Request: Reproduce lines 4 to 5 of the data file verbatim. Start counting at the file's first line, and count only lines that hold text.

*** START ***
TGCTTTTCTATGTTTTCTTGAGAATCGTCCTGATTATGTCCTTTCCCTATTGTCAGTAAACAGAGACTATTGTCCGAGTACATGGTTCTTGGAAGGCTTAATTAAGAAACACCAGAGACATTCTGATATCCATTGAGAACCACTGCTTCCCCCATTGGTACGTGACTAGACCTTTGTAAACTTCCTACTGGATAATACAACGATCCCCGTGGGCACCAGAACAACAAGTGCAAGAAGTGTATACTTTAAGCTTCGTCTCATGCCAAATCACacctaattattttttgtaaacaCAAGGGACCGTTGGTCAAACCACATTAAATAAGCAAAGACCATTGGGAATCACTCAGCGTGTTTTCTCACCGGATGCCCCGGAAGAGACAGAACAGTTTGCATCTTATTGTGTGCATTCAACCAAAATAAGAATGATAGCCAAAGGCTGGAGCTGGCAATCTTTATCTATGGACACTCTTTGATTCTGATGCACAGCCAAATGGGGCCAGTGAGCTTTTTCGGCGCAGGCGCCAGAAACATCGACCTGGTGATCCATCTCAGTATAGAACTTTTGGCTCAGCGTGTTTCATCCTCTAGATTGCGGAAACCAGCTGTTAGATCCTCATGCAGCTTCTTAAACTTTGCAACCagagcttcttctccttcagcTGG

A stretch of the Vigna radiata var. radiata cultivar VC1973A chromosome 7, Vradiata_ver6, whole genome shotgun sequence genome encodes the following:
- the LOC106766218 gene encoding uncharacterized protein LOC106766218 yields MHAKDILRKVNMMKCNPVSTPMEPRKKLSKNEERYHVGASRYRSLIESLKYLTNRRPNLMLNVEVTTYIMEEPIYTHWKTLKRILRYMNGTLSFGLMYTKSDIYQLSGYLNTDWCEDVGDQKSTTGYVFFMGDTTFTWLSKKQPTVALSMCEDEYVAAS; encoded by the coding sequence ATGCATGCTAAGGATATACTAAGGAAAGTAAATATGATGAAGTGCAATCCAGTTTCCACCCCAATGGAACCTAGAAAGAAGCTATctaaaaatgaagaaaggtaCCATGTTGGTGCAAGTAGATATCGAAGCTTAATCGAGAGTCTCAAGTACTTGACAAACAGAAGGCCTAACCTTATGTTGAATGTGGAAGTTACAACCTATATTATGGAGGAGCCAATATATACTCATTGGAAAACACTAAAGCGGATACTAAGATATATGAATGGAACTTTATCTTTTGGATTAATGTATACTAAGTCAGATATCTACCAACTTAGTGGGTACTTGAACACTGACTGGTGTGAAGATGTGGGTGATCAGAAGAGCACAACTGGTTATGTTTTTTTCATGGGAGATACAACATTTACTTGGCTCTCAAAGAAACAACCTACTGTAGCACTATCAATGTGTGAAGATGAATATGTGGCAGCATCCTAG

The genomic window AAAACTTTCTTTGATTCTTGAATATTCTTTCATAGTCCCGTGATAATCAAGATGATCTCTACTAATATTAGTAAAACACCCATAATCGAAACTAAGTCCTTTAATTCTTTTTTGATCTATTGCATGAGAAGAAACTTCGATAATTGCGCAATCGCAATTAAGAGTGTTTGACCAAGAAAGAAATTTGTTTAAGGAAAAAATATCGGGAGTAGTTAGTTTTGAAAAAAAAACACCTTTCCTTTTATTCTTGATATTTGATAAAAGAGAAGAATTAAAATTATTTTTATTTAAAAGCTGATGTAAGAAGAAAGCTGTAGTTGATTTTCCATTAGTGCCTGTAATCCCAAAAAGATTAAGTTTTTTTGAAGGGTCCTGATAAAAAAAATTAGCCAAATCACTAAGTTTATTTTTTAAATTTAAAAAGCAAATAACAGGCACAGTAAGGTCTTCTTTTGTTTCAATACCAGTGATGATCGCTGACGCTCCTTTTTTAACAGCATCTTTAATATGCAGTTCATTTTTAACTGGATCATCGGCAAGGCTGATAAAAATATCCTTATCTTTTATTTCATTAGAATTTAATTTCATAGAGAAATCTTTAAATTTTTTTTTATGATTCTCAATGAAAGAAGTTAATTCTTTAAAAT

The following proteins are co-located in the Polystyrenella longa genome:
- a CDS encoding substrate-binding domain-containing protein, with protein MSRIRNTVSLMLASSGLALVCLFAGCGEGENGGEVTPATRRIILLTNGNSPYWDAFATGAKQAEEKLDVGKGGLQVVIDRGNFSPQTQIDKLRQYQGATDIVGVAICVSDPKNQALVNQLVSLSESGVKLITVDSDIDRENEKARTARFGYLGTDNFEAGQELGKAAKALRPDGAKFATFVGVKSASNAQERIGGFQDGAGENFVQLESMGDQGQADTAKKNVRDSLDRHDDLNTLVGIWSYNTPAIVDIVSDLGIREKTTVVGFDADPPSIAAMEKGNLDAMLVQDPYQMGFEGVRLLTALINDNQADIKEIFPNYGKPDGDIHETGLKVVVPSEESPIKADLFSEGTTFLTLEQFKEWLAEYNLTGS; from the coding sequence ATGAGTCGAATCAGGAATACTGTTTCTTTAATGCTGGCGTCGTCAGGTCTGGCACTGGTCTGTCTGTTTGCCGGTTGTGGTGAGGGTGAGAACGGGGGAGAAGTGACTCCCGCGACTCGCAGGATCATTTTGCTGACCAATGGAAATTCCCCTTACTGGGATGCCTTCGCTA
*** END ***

The genomic window AAAACTTTCTTTGATTCTTGAATATTCTTTCATAGTCCCGTGATAATCAAGATGATCTCTACTAATATTAGTAAAACACCCATAATCGAAACTAAGTCCTTTAATTCTTTTTTGATCTATTGCATGAGAAGAAACTTCGATAATTGCGCAATCGCAATTAAGAGTGTTTGACCAAGAAAGAAATTTGTTTAAGGAAAAAATATCGGGAGTAGTTAGTTTTGAAAAAAAAACACCTTTCCTTTTATTCTTGATATTTGATAAAAGAGAAGAATTAAAATTATTTTTATTTAAAAGCTGATGTAAGAAGAAAGCTGTAGTTGATTTTCCATTAGTGCCTGTAATCCCAAAAAGATTAAGTTTTTTTGAAGGGTCCTGATAAAAAAAATTAGCCAAATCACTAAGTTTATTTTTTAAATTTAAAAAGCAAATAACAGGCACAGTAAGGTCTTCTTTTGTTTCAATACCAGTGATGATCGCTGACGCTCCTTTTTTAACAGCATCTTTAATATGCAGTTCATTTTTAACTGGATCATCGGCAAGGCTGATAAAAATATCCTTATCTTTTATTTCATTAGAATTTAATTTCATAGAGAAATCTTTAAATTTTTTTTTATGATTCTCAATGAAAGAAGTTAATTCTTTAAAAT

The following proteins are co-located in the Polystyrenella longa genome: